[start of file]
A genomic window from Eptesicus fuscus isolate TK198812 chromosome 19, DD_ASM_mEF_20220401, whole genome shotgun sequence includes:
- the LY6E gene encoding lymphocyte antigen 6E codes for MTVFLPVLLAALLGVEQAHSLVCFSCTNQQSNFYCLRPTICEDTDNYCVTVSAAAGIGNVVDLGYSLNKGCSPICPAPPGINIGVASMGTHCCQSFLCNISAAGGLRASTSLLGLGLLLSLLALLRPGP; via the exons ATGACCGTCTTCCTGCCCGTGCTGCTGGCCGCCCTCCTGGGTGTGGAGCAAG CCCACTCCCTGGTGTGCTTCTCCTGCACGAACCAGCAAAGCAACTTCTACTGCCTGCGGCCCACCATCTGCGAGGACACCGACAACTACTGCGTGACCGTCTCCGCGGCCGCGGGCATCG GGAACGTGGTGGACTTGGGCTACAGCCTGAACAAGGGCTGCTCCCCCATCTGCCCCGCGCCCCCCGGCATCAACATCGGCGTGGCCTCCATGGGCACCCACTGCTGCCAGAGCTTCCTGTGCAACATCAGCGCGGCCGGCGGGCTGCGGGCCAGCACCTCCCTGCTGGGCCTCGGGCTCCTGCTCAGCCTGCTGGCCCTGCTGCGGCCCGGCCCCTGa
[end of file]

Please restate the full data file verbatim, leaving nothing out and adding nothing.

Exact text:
A genomic window from Eptesicus fuscus isolate TK198812 chromosome 19, DD_ASM_mEF_20220401, whole genome shotgun sequence includes:
- the LY6E gene encoding lymphocyte antigen 6E codes for MTVFLPVLLAALLGVEQAHSLVCFSCTNQQSNFYCLRPTICEDTDNYCVTVSAAAGIGNVVDLGYSLNKGCSPICPAPPGINIGVASMGTHCCQSFLCNISAAGGLRASTSLLGLGLLLSLLALLRPGP; via the exons ATGACCGTCTTCCTGCCCGTGCTGCTGGCCGCCCTCCTGGGTGTGGAGCAAG CCCACTCCCTGGTGTGCTTCTCCTGCACGAACCAGCAAAGCAACTTCTACTGCCTGCGGCCCACCATCTGCGAGGACACCGACAACTACTGCGTGACCGTCTCCGCGGCCGCGGGCATCG GGAACGTGGTGGACTTGGGCTACAGCCTGAACAAGGGCTGCTCCCCCATCTGCCCCGCGCCCCCCGGCATCAACATCGGCGTGGCCTCCATGGGCACCCACTGCTGCCAGAGCTTCCTGTGCAACATCAGCGCGGCCGGCGGGCTGCGGGCCAGCACCTCCCTGCTGGGCCTCGGGCTCCTGCTCAGCCTGCTGGCCCTGCTGCGGCCCGGCCCCTGa